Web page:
From race-day stretches to a go-to recovery plan, Boston-based physio therapist Katelyn Cloutier shares how she prepares for a big race ahead of the Boston Marathon.
Before a race
Prior to race time I like to do a dynamic warm-up which includes movement with stretching.
Key stretches include:
2. Butt kicks
3. Hamstring/leg swings
4. Deep lunges with trunk rotation
5. Inch worm
I also do foam rolling if the space provides for this. I address my quads, hamstrings, calves and adductors.
My go-to recovery plan is to keep moving after the race is finished. This can either be walking and/or more foam rolling. Post-race static stretching is also important. I usually drink more water and have a Snickers to spike my blood sugars back up to normal levels.
There is not strong evidence towards lactic acid build-up being the cause of post-race soreness. Studies are inconclusive if this is the true culprit, however post-race or training soreness is very real. Maintaining hydration of water and electrolytes as well as your preparation is key for post-race fatigue.
Prevention from the most common running injuries requires consistency in training. Setting myself up for the expectation that my long runs will get better with power from strength training and also by progressively increasing my run times. Sleep and dietary planning play a major role in terms of how well my training will go and how hard I can push myself on any given day.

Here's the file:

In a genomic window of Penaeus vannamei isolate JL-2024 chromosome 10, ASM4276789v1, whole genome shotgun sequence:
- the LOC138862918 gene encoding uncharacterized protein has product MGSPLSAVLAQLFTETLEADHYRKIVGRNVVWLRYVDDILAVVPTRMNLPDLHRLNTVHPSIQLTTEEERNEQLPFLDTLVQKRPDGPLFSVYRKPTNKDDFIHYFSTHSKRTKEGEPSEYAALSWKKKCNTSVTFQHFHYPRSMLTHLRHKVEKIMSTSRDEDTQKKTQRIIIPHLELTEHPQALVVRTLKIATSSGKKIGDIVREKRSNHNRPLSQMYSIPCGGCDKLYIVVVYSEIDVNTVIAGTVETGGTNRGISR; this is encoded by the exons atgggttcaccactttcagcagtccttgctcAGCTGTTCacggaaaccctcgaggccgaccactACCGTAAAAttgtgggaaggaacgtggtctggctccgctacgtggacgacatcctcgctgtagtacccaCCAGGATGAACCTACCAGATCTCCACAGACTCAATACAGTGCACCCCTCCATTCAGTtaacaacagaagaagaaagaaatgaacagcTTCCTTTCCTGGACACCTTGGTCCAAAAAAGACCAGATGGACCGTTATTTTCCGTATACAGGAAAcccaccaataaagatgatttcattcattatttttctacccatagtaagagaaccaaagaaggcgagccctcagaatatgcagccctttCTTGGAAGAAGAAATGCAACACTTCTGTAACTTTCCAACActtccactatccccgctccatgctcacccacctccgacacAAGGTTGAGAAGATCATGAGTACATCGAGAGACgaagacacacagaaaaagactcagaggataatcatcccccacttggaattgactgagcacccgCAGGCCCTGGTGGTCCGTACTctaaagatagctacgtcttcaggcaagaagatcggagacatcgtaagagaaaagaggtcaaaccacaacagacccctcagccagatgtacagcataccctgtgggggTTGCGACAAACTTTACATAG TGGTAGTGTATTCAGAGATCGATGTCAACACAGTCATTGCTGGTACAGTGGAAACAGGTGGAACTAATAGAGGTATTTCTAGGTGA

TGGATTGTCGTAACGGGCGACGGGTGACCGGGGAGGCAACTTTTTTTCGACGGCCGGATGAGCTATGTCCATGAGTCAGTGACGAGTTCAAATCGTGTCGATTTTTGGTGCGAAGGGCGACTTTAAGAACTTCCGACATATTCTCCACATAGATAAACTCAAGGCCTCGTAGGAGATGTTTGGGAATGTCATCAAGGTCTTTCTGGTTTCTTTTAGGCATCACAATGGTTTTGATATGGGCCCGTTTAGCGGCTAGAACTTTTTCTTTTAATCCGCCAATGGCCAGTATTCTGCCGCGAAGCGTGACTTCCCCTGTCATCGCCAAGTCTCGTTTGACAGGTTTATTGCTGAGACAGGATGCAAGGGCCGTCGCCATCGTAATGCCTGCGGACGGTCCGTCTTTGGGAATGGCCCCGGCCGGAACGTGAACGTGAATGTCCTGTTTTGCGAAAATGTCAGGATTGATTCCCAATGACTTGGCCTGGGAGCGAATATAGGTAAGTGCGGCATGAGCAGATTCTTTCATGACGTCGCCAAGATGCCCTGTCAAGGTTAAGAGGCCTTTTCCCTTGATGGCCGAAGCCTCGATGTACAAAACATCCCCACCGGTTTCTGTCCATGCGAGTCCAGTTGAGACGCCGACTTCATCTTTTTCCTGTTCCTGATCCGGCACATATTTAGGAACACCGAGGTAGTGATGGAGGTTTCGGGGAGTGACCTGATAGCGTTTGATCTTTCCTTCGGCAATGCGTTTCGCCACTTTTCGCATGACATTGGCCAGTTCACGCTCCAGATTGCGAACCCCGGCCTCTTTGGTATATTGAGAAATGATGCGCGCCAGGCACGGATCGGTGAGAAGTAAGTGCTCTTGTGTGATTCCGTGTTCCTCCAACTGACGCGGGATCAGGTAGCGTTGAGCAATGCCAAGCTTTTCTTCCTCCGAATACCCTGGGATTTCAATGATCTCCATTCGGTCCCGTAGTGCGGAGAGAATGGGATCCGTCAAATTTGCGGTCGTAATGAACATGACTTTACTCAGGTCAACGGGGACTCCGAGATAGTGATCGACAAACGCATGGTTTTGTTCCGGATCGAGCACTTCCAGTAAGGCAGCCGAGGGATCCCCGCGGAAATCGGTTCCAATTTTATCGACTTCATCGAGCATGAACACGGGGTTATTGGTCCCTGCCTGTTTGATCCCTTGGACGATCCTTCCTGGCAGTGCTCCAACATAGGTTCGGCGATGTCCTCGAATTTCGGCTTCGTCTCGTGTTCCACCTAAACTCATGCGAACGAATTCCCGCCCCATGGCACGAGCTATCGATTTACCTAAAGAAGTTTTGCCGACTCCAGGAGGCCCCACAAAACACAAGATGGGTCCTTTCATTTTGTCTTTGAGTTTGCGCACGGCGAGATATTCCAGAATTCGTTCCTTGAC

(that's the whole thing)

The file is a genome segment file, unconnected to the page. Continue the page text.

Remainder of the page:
"Dressing for the last mile, not the first mile, in terms of clothing is key and a lot of novice runners make this mistake when training."
Maintaining homeostasis, including body temperature, is very important to prevent runner’s fatigue. Dressing for the last mile, not the first mile, in terms of clothing is key and a lot of novice runners make this mistake when training. In New England this can be hard to judge given our cold temperatures prior to Marathon Monday training. Maintaining warmth in the beginning and cool by the end with lightweight clothing fits my needs best.
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